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Thingworx Analytics Introduction 2/3: Non Time Series TTF Prediction


Thingworx Analytics Introduction 2/3: Non Time Series TTF Prediction

This is the 2nd article of series: Thingworx Analytics introduction.

1st article introduces Analytics Function and Modules.

3rd article introduces Time Series TTF prediction.


This article is for TTF(Time to Failure) prediction, it is quite useful in IoT applications.

Environment: Thingworx Platform 8.5, Analytics Server 8.5, Analytics Extension 8.5.


Step 1, configure Analytics setting.

Click Analytics icon >> Analytics Manager >> Analysis Providers, create a new Analysis Provider, Connector = TW.AnalysisServices.AnalyticsServer.AnalyticsServerConnector.

Click Analytics Builder >> Setting, select and set Analytics Server.


Step 2, create Analysis Data.

We need to prepare a CSV format data file and a JSON format data type file.

For CSV file, its 1st line is its header, should be equivalent with definition in JSON file.

JSON file structure can refer to:




              "fieldName": "s2",

              "values": null,

              "range": null,

              "dataType": "DOUBLE",

              "opType": "CONTINUOUS",

              "timeSamplingInterval": null,

              "isStatic": false



              "fieldName": "s3",

              "values": null,

              "range": null,

              "dataType": "DOUBLE",

              "opType": "CONTINUOUS",

              "timeSamplingInterval": null,

              "isStatic": false




CSV file includes below information:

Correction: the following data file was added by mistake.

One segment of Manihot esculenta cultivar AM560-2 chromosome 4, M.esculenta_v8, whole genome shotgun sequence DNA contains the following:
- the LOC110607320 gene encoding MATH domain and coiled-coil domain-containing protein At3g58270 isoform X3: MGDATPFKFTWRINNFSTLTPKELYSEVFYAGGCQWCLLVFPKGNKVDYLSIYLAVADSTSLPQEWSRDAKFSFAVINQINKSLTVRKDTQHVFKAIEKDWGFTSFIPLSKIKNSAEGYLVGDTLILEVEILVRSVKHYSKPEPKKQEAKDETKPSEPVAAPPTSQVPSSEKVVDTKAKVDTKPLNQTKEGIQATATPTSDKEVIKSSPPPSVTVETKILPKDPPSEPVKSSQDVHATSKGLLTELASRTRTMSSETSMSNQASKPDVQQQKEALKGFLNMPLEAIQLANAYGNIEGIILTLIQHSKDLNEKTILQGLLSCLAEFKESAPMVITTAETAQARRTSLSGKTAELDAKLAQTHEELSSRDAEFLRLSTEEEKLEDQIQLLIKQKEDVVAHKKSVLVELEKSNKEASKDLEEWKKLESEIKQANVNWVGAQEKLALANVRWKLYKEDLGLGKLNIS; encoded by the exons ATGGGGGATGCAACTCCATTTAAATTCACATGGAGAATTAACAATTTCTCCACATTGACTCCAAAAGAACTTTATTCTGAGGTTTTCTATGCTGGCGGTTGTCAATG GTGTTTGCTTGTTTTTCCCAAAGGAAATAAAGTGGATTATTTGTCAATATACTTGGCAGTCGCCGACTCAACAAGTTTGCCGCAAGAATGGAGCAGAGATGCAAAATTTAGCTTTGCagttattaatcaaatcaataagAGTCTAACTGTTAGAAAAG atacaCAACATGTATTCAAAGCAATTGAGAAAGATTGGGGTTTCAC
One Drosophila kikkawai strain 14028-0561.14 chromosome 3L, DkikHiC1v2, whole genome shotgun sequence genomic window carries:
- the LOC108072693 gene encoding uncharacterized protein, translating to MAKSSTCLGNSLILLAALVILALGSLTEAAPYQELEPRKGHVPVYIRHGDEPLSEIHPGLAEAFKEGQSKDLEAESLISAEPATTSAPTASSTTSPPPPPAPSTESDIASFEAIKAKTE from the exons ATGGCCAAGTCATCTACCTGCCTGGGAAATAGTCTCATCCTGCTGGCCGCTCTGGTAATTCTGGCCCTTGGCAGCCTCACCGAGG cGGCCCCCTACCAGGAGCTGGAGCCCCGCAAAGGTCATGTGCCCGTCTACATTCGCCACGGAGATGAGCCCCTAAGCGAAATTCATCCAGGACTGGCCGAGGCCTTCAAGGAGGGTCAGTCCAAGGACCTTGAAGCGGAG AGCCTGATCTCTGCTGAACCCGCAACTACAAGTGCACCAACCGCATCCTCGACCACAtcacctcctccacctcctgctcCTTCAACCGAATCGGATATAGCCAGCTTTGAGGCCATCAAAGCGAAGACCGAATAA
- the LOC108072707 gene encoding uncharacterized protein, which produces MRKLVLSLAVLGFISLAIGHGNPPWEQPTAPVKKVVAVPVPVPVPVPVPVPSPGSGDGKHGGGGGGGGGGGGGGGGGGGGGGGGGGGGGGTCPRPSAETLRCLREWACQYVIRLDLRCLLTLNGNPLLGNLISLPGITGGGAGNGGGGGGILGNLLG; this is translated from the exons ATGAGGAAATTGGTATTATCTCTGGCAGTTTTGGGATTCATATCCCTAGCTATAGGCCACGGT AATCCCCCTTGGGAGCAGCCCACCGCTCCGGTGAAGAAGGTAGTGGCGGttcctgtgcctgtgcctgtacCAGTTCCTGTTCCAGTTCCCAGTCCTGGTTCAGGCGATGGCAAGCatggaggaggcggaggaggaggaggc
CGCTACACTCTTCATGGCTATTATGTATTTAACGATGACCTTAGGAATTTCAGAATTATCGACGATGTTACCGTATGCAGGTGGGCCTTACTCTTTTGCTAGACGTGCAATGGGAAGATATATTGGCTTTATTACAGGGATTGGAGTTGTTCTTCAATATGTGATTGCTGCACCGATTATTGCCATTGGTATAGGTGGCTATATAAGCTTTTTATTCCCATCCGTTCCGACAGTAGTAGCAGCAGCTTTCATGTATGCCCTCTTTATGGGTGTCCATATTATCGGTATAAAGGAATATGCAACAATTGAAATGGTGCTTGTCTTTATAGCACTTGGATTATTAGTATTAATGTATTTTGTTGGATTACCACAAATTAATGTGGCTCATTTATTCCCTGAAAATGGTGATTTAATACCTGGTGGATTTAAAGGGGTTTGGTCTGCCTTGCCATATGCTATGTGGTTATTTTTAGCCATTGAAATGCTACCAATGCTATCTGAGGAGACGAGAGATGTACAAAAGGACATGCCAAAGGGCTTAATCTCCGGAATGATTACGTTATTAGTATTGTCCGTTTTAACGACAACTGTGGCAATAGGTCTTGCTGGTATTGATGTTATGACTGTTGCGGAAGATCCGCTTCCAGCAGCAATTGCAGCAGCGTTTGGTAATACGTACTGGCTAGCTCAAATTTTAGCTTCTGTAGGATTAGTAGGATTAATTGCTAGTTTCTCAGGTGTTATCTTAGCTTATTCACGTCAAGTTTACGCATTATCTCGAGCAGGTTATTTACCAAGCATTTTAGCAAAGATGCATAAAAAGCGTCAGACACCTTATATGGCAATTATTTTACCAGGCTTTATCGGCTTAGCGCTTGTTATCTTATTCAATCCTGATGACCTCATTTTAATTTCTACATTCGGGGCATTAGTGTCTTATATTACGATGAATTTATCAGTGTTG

• goalField, for result checking.
  • key parameters fields.
  • Data filter field, e.g. we can use filed record_purpose to filter training data out of scoring data, while training data is for model training, and scoring data is for validation or test.
  • If the dataset type is time series data, we need to create 2 additional fields to identify AssetID(sequence of failure) and Cycle(cycle number inside AssetID).


Here I used a public NASA dataset for training, download URL:

When data is ready, click Analytics Builder >> Data >> New..

Select CSV file and JSON file, check option of “Review uploaded metadata”.

For most parameter fields, the data type should be Continuous.

And for goal filed, data type should be Continuous or Boolean, in this example we use Continuous.

Click “Create Dataset”.

When it’s done, the newly created Data will be showed in Datasets list.

Select the data, and click Dataset >> View >> Filters >> New, to create filter.


Step 3, create Machine Learning model.

Click Analytics Builder >> Models >> New.

Select dataset, and select goal field and filter, and select excluded fields:




Click Advanced Model Configuration:



In Machine Learning, normally we split data into training set, validation set, and test set, with rate of 60%, 20%, 20%.

In this step, we can use Filter to filter out test data, and use Validation Holdout % to define percentage of validation, we can use default setting of 20%.

Learning Techniques includes possible Machine Learning algorithms, we can manually add algorithms and modify parameters.

For each new model, I’d suggest to training it with different algorithms, and test them to get the most accurate one.

For same algorithm, we can train it with different parameters.

Ensemble Technique is the mix method of multiple algorithms, we can try and test with different settings.

My training methods:




Click Submit to create model.

For small dataset, it requires little training time, but for time series data, it requires much longer training time.

For any dataset, the data size is bigger, the training time is longer.

When it’s done, we can find the new model in Analytics Builder >> Models.